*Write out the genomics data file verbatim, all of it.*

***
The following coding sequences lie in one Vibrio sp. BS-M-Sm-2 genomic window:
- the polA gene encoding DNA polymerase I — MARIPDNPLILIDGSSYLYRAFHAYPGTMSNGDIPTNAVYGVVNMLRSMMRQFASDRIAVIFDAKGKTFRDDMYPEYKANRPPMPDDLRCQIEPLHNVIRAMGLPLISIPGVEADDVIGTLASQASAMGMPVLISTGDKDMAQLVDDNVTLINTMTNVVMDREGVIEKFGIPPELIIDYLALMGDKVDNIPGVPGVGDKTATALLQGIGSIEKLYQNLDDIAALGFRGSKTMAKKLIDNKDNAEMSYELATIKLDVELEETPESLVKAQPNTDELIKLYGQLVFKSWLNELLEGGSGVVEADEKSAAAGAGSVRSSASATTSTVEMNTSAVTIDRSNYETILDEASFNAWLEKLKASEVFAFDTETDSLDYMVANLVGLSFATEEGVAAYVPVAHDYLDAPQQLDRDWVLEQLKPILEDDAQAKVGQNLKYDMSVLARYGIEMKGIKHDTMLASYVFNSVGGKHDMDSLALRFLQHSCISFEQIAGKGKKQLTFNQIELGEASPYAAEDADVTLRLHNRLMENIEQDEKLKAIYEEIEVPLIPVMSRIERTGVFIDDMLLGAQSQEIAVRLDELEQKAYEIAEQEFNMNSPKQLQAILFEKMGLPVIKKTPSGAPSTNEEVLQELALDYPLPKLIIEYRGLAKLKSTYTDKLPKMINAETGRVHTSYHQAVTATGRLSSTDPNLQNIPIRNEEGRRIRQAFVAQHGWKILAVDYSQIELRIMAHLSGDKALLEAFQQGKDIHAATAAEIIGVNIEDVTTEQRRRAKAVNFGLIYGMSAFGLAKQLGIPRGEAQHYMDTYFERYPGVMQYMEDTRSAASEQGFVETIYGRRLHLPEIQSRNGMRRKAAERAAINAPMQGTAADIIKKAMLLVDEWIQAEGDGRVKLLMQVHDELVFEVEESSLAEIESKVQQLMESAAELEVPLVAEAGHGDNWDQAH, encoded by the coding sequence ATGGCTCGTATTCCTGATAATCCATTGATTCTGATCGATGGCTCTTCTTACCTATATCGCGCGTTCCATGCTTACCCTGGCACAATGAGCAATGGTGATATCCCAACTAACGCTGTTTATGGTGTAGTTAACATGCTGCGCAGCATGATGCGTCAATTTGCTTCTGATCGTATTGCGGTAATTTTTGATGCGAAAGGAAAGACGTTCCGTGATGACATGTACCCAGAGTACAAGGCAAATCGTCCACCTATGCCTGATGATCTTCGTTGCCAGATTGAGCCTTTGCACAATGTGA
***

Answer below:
The following coding sequences lie in one Vibrio sp. BS-M-Sm-2 genomic window:
- the polA gene encoding DNA polymerase I — MARIPDNPLILIDGSSYLYRAFHAYPGTMSNGDIPTNAVYGVVNMLRSMMRQFASDRIAVIFDAKGKTFRDDMYPEYKANRPPMPDDLRCQIEPLHNVIRAMGLPLISIPGVEADDVIGTLASQASAMGMPVLISTGDKDMAQLVDDNVTLINTMTNVVMDREGVIEKFGIPPELIIDYLALMGDKVDNIPGVPGVGDKTATALLQGIGSIEKLYQNLDDIAALGFRGSKTMAKKLIDNKDNAEMSYELATIKLDVELEETPESLVKAQPNTDELIKLYGQLVFKSWLNELLEGGSGVVEADEKSAAAGAGSVRSSASATTSTVEMNTSAVTIDRSNYETILDEASFNAWLEKLKASEVFAFDTETDSLDYMVANLVGLSFATEEGVAAYVPVAHDYLDAPQQLDRDWVLEQLKPILEDDAQAKVGQNLKYDMSVLARYGIEMKGIKHDTMLASYVFNSVGGKHDMDSLALRFLQHSCISFEQIAGKGKKQLTFNQIELGEASPYAAEDADVTLRLHNRLMENIEQDEKLKAIYEEIEVPLIPVMSRIERTGVFIDDMLLGAQSQEIAVRLDELEQKAYEIAEQEFNMNSPKQLQAILFEKMGLPVIKKTPSGAPSTNEEVLQELALDYPLPKLIIEYRGLAKLKSTYTDKLPKMINAETGRVHTSYHQAVTATGRLSSTDPNLQNIPIRNEEGRRIRQAFVAQHGWKILAVDYSQIELRIMAHLSGDKALLEAFQQGKDIHAATAAEIIGVNIEDVTTEQRRRAKAVNFGLIYGMSAFGLAKQLGIPRGEAQHYMDTYFERYPGVMQYMEDTRSAASEQGFVETIYGRRLHLPEIQSRNGMRRKAAERAAINAPMQGTAADIIKKAMLLVDEWIQAEGDGRVKLLMQVHDELVFEVEESSLAEIESKVQQLMESAAELEVPLVAEAGHGDNWDQAH, encoded by the coding sequence ATGGCTCGTATTCCTGATAATCCATTGATTCTGATCGATGGCTCTTCTTACCTATATCGCGCGTTCCATGCTTACCCTGGCACAATGAGCAATGGTGATATCCCAACTAACGCTGTTTATGGTGTAGTTAACATGCTGCGCAGCATGATGCGTCAATTTGCTTCTGATCGTATTGCGGTAATTTTTGATGCGAAAGGAAAGACGTTCCGTGATGACATGTACCCAGAGTACAAGGCAAATCGTCCACCTATGCCTGATGATCTTCGTTGCCAGATTGAGCCTTTGCACAATGTGA